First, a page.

Oil Demand And The Case Of The Missing Barrels

by Deon Daugherty, Senior Editor

Against a backdrop of consistent upward demand revisions, the International Energy Agency’s (IEA) recent admission of oil being lost in a phantom “missing barrels” category suggests global demand is regularly underestimated.

Analysts at Raymond James & Associates said in a June 15 note that the 1.2 million barrels per day (MMbpd) of crude reported the previous week equaled a high not matched since 1998.

As RayJa explained, “missing barrels” is a number used by the IEA called “miscellaneous to balance” (MTB) when changes in global oil supply and demand don’t add up to measured changes in inventory. A positive MTB number exists when supply is overstated; demand is understand; inventories are understated or a combination of those factors.

“Over time, the IEA data [like U.S. economic data] typically goes through numerous revisions,” RayJa said. “This means we should not rely too heavily on the accuracy of recent reported data that has not been revised.”

Most of the time, oil demand is the category that makes up for the missing barrels. In the last 14 of 15 years, IEA has revised that figure by 700,000 MMbpd on average, the analysts said.

“This implies [assuming supply and changes in stocks are not reesponsible] that global oil demand estimates and meaningfully understated on a consisted basis by the IEA,” RayJa said.

Analysts at Tudor Pickering Holt & Co. in Houston noted the discrepancy in a note to investors that discussed the missing barrels. EIA had projected a missing barrel count of 1.6 MMbpd in 4Q and 1.2 MMpbd in 1Q 2015. Those numbers suggest “recent demand is understated, supply is overstated or a combination of both.”

All of this is to say that we can expect revised numbers to be closer to the reality of the oil supply/demand equation. The oversupply in 2014 needs to be revised to 300,000 barrels per day (bpd), half the initial 600,000 bpd states, RayJa said.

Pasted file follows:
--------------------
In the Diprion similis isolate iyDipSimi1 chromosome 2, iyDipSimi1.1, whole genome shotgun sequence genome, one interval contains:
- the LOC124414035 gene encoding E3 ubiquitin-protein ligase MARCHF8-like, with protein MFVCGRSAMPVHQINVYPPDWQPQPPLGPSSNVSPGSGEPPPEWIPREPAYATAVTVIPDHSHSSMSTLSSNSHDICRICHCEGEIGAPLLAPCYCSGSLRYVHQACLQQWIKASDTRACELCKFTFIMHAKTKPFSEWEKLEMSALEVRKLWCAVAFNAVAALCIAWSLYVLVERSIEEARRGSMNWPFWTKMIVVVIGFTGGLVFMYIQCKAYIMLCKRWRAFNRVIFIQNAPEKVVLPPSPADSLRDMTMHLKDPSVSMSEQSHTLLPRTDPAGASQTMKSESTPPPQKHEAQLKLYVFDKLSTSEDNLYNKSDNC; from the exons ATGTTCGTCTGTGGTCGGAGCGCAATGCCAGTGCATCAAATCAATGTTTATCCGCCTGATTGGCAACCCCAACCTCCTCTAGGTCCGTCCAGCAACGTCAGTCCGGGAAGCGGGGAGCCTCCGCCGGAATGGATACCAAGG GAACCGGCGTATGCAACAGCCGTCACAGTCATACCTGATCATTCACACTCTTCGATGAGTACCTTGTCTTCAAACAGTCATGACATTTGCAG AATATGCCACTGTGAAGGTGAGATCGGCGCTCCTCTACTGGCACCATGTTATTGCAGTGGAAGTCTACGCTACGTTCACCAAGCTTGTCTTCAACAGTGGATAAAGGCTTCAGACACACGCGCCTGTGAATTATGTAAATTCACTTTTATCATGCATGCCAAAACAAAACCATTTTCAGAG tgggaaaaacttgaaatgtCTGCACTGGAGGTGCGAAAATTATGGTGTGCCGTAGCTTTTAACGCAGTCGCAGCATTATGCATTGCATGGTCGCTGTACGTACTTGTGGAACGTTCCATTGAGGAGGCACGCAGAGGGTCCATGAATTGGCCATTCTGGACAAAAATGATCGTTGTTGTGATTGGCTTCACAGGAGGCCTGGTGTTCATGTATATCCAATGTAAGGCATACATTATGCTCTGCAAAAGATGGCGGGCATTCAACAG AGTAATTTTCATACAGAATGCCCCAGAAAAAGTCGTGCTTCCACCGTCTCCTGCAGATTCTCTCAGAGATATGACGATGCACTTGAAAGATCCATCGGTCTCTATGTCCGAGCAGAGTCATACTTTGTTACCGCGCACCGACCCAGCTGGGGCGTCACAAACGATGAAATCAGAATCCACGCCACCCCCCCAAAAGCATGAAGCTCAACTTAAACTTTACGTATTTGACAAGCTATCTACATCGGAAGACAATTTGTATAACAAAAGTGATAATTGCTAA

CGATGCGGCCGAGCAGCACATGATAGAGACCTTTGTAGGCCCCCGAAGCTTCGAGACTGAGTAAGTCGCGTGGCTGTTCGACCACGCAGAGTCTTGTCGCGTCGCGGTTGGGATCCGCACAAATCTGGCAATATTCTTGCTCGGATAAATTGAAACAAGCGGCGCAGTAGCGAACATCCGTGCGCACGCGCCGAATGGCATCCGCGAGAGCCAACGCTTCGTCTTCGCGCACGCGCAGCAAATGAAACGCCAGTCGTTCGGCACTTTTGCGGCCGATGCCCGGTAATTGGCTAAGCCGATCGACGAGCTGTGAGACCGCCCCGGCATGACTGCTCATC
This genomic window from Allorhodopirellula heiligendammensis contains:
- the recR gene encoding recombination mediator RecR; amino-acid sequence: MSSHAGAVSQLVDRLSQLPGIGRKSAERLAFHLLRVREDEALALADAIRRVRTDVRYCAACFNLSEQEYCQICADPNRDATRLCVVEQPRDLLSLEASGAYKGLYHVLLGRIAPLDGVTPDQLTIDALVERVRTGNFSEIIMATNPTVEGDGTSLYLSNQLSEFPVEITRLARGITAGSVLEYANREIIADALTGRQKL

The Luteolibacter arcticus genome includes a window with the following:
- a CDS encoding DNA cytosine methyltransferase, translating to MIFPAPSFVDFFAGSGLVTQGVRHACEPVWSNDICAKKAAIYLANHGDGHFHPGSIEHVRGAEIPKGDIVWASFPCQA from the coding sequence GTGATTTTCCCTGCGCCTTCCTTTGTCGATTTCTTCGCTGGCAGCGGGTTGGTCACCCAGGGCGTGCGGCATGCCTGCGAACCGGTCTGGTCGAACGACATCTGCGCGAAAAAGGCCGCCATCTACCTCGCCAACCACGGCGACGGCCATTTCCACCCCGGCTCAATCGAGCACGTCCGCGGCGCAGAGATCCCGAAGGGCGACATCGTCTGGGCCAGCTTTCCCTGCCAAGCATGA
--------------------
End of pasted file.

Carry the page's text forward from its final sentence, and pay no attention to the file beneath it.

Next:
“More importantly, the 2015 model goes from being 1.2 MMbpd oversupplied to a much more reasonable 300,000 bpd oversupplied,” the analysts said. “Simply put, this means the global oil market is meaningfully tighter than the original IEA numbers would have suggested, thereby implying potential upside to current prices.”

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One Comment

  1. January 19, 2016.
    The media will go just as crazy and over sell things once the price of crude begins to rise again, so let’s all of us just hang in there!
    By holding our stock we at least can look forward to dividends and of course further down the track, ( my thinking based on all the information I have found ), mid 2016, we should also benefit from any small uptick as people who panic now will panic again and try to get back into the market.
    I for one am crushed right now, but that’s life, I can afford to eat well and I have my health, so I’ll try to make this my first year of trading like Mr.Buffett, buying in while the world panics and waiting for my dividends, while always being ready to sell once things go crazy on the upside.
    Think that the current devaluation of oil due to the understatement of demand, ( up to 1MBD ), doesn’t justify the severe drop in prices? I’m with you 100%.
    But don’t forget that this will repeat itself on the upside too- the price will go higher than the facts will justify.

    Lastly- let none of us forget the rule of the real world, when the man tells you not to do some thing, you do it even more.
    In this I am looking at Iran which supposedly had not been selling x amount of oil to the market, I for one believe that a good deal of that oil was always being sold anyway, but on the black market which ISIS has so kindly shone a light on for us all. Furthermore, any oil that Iran was selling off the books will now be sold into the market at a higher price so the end effect will be a fairly similar output but with one component of that output being able to fetch legitimate prices.

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